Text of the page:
The TBDIWSG has heard the Minister of Finance expressed a request for specific interest.  The TBDIWSG will be focusing most of our submission on ways to grow the economy.  In order to understand our submission, you will have to understand two truths.  The first truth is that although we believe that the economy exists to serve the people, we also believe that a worker who is working is better for the economy then one who is not.  The second truth may be the hardest to believe but, contrary to the stigma regarding injured workers concerning their lack of desire to work, the truth is that injured workers want to get back to permanent and meaningful jobs.  Unfortunately, for both these workers and all of us who benefit from a healthy economy, the WSIB has created many barriers to a worker’s recovery.   Many of these barriers also have a negative effect for the employers and the economy. Continue reading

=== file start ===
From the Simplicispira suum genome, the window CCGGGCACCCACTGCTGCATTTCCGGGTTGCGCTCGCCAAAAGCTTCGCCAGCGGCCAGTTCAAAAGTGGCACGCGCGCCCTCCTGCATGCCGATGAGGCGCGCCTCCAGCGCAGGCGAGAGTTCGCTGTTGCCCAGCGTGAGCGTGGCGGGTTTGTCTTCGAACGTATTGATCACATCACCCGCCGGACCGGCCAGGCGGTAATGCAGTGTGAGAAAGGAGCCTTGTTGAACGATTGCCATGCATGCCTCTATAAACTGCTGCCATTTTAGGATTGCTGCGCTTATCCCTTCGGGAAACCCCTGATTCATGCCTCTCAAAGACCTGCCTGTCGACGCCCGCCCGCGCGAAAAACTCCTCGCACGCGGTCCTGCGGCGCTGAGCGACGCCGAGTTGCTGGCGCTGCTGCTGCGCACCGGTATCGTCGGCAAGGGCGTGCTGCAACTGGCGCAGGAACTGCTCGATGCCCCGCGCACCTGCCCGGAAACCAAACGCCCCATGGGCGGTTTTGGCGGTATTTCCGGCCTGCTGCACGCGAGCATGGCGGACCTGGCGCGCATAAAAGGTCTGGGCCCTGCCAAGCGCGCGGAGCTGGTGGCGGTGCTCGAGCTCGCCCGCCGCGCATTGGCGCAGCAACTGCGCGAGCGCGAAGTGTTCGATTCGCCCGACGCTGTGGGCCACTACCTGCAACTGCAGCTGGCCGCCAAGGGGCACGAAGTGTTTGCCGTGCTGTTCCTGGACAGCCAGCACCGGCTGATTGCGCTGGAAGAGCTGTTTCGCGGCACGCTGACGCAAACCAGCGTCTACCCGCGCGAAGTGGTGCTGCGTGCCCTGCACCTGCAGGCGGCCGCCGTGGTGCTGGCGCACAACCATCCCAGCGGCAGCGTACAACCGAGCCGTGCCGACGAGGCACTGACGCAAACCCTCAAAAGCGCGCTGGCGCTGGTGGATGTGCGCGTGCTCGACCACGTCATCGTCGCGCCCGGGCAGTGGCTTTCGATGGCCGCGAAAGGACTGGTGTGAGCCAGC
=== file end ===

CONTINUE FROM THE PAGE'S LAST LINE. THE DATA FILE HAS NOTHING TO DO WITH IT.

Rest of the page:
Doctors feel sidelined by WSIB; ‘Opaque and confusing’ system frustrates physicians, report finds

This story appeared in the Toronto Star on January 9th. 

written by Sara Mojtehedzadeh.  Sara has been a determined truth teller when it comes to Injured Workers in Ontario and Canada.  All her articles are well worth reading.  At a time when the press is under attack.  I want to take a moment to thank Sara for her dedication to tell the little persons story…. and the Toronto Star for publishing the articles she writes